Philippine Military Academy Cadet 1st Class Aldrin Jeff Cudia, through the Public Attorney’s Office (PAO), has appealed to the Supreme Court (SC) that he be allowed to graduate even after he was dismissed from the PMA in March last year.
In a motion for reconsideration, Cudia asked the SC en banc on Monday to reverse its ruling on February 24, 2015, that blocked his graduation and withheld his diploma over a breach of academy rules.
“In filing the instant motion, we seek not to deprive the [PMA] of academic freedom; we, in fact, recognize the same. But, it is one thing to say that the PMA enjoys said freedom to establish a disciplinary system and impose disciplinary action against an [allegedly]erring cadet; quite another to conclude that in the process, a cadet did not suffer serious transgressions of his constitutional rights. After all, this Honorable Court ruled that disciplinary proceedings, even in a military academy, must be conducted within the bounds of procedural due process. Truly, it cannot be used as a tool in violating the constitutional and human rights of a person,” he said through his legal counsel, Persida Rueda-Acosta, PAO chief.
Cudia was not allowed to graduate after he was accused of lying and violating the Honor Code of the PMA.
He is now asking the SC en banc to take a second hard look at the facts and circumstances of his case.
The PMA, the PMA-Honor Committee of 2014 and the PMA Cadet Review and Appeals Board, in deciding against Cudia), were said to have failed to satisfy even the minimum standards of due process enunciated in the court-cited cases of Wasson v. Towbridge, Hagopian v. Knowlton, Andrews v. Knowlton and Guzman v. National University.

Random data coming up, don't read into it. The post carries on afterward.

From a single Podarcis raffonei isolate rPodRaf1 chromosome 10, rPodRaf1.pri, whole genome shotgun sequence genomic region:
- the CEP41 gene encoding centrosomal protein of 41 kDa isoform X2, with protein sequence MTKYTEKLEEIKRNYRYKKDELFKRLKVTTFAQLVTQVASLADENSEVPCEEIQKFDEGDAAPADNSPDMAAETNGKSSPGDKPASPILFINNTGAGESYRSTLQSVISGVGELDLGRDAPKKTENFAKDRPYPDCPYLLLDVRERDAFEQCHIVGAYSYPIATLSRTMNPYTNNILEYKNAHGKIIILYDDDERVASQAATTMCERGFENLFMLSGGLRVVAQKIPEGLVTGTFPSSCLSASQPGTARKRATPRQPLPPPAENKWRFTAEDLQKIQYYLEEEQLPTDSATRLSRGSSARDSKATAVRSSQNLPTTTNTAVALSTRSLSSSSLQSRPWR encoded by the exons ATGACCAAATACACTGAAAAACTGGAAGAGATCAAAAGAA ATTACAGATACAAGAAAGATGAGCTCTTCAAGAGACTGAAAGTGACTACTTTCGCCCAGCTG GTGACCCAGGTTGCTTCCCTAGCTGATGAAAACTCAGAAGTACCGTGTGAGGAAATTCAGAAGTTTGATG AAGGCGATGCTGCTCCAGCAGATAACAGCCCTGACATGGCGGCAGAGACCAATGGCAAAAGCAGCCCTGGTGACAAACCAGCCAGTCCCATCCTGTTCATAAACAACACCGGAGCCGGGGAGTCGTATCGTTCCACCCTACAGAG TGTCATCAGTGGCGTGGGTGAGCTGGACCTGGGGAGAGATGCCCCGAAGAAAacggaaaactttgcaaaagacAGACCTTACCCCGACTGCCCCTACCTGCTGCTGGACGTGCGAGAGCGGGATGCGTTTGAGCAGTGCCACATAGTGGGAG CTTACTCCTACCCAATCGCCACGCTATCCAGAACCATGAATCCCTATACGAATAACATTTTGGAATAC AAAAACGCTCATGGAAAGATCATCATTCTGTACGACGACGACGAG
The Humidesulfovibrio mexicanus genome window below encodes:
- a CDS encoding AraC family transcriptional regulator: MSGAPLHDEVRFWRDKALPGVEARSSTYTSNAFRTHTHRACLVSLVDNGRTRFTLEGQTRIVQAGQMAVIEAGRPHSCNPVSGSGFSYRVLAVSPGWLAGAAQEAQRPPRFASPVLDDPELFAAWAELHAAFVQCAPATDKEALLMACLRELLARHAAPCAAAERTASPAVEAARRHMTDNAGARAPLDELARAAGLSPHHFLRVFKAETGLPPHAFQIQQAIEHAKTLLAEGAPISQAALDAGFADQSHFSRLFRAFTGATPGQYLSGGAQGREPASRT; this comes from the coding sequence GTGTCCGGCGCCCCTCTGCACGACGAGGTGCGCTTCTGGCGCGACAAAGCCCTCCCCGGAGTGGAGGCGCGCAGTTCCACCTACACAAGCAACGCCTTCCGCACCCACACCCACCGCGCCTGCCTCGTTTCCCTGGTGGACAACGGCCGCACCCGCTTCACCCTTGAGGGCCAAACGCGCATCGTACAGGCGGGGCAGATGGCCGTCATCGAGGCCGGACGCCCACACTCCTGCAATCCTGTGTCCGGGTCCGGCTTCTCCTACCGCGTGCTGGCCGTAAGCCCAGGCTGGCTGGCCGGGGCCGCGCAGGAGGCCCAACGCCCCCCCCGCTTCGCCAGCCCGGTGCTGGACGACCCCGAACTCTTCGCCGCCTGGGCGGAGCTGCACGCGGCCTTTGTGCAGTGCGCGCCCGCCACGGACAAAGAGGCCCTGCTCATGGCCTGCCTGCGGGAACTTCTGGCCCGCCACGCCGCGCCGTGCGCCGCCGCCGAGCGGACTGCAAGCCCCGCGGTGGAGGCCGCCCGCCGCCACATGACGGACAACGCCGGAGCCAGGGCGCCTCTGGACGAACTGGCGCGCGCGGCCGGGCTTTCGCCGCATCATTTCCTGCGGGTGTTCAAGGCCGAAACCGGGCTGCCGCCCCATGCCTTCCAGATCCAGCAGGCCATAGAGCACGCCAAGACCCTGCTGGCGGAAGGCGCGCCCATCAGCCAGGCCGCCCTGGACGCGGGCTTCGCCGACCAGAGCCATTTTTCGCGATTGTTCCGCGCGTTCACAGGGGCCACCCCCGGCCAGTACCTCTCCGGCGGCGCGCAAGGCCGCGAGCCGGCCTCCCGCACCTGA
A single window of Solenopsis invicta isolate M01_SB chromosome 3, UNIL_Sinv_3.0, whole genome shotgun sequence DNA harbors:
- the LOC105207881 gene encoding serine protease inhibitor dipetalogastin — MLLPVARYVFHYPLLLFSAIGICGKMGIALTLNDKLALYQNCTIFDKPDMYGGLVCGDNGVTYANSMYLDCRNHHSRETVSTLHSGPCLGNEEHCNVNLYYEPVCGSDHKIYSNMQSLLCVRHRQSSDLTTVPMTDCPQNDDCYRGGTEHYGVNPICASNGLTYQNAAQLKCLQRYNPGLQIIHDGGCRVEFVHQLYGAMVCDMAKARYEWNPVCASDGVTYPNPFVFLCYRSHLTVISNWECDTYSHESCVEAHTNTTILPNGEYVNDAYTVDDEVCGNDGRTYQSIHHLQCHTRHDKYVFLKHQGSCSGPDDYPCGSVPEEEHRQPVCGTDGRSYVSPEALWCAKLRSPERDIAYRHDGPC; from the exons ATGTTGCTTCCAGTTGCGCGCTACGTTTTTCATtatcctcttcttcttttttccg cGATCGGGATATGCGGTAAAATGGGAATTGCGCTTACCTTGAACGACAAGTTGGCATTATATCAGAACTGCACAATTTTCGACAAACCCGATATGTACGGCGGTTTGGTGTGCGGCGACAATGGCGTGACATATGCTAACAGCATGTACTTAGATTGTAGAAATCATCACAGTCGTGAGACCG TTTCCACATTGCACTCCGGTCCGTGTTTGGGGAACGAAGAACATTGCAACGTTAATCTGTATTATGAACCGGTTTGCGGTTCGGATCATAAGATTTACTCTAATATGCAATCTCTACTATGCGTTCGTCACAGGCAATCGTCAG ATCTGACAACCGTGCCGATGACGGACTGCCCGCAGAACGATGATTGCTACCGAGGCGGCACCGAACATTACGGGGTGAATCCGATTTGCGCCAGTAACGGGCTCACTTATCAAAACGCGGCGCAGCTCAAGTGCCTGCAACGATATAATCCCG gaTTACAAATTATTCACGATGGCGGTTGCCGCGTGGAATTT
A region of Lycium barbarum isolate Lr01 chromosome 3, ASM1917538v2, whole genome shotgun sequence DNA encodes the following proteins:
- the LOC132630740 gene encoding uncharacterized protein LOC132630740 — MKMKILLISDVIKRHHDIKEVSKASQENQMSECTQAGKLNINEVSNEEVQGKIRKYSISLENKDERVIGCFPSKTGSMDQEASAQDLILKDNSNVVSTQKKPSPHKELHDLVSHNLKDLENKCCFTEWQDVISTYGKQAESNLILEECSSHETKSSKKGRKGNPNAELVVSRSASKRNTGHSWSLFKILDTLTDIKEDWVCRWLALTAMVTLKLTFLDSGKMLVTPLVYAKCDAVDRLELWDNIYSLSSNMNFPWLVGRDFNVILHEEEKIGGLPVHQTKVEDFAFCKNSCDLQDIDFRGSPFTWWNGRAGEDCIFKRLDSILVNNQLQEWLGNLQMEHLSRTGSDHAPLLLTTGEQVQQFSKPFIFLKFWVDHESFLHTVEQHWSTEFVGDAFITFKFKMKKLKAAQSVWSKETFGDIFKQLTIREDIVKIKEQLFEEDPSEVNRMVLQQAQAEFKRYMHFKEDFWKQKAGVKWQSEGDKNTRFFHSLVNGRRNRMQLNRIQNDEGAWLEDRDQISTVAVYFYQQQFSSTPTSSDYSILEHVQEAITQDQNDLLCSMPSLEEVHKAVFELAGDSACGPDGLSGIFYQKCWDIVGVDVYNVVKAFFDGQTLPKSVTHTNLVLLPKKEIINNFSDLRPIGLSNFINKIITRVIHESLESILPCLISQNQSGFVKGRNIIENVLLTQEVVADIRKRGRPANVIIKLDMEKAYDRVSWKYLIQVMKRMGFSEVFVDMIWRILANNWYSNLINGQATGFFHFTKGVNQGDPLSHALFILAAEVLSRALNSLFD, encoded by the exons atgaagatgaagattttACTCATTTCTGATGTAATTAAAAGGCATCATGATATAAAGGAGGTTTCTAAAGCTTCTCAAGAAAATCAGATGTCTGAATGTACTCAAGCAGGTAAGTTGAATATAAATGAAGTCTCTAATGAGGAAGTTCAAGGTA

The violations were noted earlier on by the Commission on Human Rights, which had the opportunity to talk to almost all of the personalities involved and assess the situation from the ground.
”It has also been held that while the discretion of a [court]will not ordinarily be controlled by mandamus, where such discretion of the [court]can be legally exercised in only one way and it refuses to act, mandamus will lie to compel the [court]to exercise it. Mandamus can be employed to correct errors of [lower courts]to prevent a failure of justice or irreparable injury where there is a clear legal right and there is an absence of any adequate remedy, as where there is no appeal or such remedy by appeal is inadequate. It may also be employed to prevent an abuse of discretion or corect an arbitrary action, which does not amount to exercise of discretion,” Cudia’s petition said.
Acosta implored the High Court’s justice and compassion for there could be life for Cudia even outside of the military.
“Indeed, Cadet Cudia may still have a future outside of the military; but this does not mean that his life and career were not at all tainted by all the persecution he went through. After all, he did dream of serving his country as a military man–a dream which he will never be able to achieve,” she pointed out.
Cudia can only do so, according to Acosta, by having his diploma or allowing him to graduate and pursue his career, even outside of the PMA.
“Even if Cadet Cudia and his entire family would soon face the reality that he has to give up on this dream once and for all [as soon as this motion is denied], it cannot be ignored that he already lost four long years of his life. Without a diploma, a clean transcript of records and a degree, all the subjects he already finished–with flying colors–would entirely be put to waste; this, he and his family cannot afford with their very meager means. Verily, he has to retake some, if not all, of the subjects he has already taken and he has to go back to first year of college,” she said.